2002 Marquis d’Angerville Volnay 1er Champans: 2002 has a good reputation in Burgundy and I have tried to find some to taste; this vintage was well before my foray into wine and now they are hard to find and pricey.  I did manage to get 3 bottles of this a few years ago from a great shop outside of Aspen called Catherine’s.  This was the final bottle of the trio and was probably the best bottle of the three I’ve had.  The nose is beautiful and mature with lovely red fruits and floral notes, hints of spice and crushed stone, a bit of mushroom; the palate is just singing with beautiful fruit and more freshness than my prior bottles and it delivers the classic power without weight sensation that I love in Burgundy. Really good and based on this bottle I’d say this has several years left, though my other 2 seemed more mature.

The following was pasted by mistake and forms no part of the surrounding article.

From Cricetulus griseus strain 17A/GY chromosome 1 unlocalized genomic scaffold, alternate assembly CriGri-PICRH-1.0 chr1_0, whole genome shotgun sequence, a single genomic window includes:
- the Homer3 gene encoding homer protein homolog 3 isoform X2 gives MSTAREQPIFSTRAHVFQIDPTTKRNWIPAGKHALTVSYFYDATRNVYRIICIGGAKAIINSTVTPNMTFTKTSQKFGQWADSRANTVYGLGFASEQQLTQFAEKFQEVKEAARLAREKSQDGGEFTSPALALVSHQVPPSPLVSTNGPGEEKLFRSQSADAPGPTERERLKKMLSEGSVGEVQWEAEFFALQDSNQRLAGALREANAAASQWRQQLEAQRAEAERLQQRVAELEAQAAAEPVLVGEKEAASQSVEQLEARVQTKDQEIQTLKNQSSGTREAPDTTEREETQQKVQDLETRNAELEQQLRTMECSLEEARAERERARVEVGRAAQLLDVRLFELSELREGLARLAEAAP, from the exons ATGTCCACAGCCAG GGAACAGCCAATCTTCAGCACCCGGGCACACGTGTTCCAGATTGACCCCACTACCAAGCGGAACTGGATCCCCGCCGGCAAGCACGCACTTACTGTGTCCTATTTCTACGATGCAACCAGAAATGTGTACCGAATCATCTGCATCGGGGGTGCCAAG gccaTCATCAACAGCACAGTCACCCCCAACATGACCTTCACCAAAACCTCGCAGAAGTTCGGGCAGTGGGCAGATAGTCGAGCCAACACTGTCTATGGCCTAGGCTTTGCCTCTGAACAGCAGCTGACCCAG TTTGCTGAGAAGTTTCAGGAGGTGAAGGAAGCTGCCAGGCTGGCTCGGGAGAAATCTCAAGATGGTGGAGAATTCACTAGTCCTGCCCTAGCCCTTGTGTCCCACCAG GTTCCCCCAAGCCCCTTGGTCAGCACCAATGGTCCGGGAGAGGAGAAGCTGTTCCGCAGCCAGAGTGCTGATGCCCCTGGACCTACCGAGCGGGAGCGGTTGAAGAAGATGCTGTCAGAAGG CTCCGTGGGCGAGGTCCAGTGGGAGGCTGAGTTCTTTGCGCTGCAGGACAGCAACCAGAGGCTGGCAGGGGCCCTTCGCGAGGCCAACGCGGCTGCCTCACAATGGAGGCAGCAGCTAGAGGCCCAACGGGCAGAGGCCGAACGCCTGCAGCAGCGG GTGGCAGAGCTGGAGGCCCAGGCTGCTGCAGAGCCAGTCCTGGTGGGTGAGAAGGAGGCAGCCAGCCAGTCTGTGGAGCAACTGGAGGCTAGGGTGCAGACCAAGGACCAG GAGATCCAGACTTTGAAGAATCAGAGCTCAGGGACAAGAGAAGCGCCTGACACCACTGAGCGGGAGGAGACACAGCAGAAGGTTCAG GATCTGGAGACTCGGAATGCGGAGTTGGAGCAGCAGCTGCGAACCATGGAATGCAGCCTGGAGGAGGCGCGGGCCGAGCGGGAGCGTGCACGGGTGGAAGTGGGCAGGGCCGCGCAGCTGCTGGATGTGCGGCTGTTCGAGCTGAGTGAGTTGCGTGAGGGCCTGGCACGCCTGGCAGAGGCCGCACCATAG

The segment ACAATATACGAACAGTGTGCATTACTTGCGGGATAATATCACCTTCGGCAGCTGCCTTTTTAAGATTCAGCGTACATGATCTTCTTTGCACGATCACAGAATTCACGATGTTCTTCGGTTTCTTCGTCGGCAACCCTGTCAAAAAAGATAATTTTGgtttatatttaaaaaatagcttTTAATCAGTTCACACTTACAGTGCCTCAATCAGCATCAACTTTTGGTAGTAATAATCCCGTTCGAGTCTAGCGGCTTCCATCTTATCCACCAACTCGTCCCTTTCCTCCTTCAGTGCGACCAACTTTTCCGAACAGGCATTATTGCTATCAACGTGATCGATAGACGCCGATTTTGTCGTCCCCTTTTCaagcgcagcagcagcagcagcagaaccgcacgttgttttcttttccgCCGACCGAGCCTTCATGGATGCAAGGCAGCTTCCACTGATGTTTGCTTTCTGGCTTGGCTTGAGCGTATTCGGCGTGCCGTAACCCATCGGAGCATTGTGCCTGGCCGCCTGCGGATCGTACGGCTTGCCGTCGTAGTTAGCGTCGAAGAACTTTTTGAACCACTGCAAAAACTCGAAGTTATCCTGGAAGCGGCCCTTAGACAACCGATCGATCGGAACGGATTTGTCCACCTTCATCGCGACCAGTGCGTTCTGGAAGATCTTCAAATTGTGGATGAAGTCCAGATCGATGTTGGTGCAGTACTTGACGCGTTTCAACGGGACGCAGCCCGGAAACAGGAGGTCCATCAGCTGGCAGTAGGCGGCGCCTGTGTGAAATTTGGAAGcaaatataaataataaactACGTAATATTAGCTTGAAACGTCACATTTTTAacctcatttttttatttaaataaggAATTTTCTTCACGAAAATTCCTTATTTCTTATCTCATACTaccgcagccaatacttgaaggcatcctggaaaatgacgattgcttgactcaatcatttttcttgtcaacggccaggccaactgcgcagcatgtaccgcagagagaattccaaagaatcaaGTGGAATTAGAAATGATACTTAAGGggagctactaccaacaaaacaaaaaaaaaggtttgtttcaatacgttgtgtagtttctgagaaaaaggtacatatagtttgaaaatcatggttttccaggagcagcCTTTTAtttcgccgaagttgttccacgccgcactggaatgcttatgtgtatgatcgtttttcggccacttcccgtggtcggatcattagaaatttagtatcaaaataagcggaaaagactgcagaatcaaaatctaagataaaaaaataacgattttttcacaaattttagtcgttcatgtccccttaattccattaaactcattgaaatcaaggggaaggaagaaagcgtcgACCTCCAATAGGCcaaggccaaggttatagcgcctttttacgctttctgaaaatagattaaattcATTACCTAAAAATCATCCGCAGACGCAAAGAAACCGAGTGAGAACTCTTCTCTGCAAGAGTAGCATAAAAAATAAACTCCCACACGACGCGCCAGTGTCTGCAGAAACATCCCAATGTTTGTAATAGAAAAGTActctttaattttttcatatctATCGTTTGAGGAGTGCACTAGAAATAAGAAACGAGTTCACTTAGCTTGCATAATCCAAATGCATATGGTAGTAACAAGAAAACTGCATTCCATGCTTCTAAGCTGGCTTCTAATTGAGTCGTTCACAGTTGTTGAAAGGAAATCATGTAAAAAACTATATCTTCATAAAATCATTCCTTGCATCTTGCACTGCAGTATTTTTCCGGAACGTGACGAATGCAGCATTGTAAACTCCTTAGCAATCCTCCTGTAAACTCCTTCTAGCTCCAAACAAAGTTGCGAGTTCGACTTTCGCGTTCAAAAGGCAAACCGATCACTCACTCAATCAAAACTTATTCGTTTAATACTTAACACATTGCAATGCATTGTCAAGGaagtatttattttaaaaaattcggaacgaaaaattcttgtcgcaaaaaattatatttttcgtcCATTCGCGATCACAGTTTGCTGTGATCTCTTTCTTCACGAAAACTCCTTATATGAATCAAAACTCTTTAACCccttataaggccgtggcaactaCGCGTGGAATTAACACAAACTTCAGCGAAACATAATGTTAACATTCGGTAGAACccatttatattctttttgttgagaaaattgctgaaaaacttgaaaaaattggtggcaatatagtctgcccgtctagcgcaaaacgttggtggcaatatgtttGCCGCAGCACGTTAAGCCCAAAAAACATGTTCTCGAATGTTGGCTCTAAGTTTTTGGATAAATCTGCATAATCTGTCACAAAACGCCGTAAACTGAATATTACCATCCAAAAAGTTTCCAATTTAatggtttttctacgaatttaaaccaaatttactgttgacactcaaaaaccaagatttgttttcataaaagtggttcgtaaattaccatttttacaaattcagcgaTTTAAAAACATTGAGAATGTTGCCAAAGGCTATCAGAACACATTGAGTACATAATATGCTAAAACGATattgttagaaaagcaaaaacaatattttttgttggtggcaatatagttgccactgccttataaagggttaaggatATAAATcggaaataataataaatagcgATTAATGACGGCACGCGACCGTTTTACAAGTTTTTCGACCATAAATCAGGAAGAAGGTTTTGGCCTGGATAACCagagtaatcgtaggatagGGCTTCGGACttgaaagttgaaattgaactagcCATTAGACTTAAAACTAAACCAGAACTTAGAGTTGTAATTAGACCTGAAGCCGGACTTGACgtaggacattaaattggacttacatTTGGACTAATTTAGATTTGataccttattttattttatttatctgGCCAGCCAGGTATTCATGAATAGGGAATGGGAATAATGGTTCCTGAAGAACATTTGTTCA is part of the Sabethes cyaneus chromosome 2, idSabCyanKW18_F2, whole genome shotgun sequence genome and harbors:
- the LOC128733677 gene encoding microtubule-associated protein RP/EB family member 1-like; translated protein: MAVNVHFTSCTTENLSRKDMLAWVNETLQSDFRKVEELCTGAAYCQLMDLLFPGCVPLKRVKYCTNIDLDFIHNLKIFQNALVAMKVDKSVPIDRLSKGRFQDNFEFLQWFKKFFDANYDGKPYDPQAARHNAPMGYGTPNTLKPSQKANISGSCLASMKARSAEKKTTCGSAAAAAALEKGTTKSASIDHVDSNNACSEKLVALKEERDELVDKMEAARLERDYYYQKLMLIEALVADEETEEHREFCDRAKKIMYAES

2001 Comte Senard Corton Les Paulands: I purchased this bottle directly from the domaine in 2016.  This was the second of 2 purchased and was fabulous. The nose has a lovely core of red berry fruit, with minerality, forest floor, worn leather, and dried floral notes. Overall the nose is fresher and more vibrant than prior tastings. The palate is quite nice and has lovely balance with resolved tannins and still nice acidity. It lacks the depth of the better grand crus, but is still excellent (not to mention priced below many 1er crus these days).

2010 Louis Michel Chablis 1er Fourchaume: I love Chablis, especially during the spring and summer when the crisp mineral notes of these wines just brightens my mood. This is a great bottle and just now really starting to show itself; opened over the hour or so it took to consume; the nose has lemon zest, green apple, lifted floral notes, and tons of mineral/iodine/seashell notes. The palate has lovely concentration and depth with very good balance and great driving tension. Delicious and should remain so for several more years.  This would be perfect with shrimp, scallops, etc.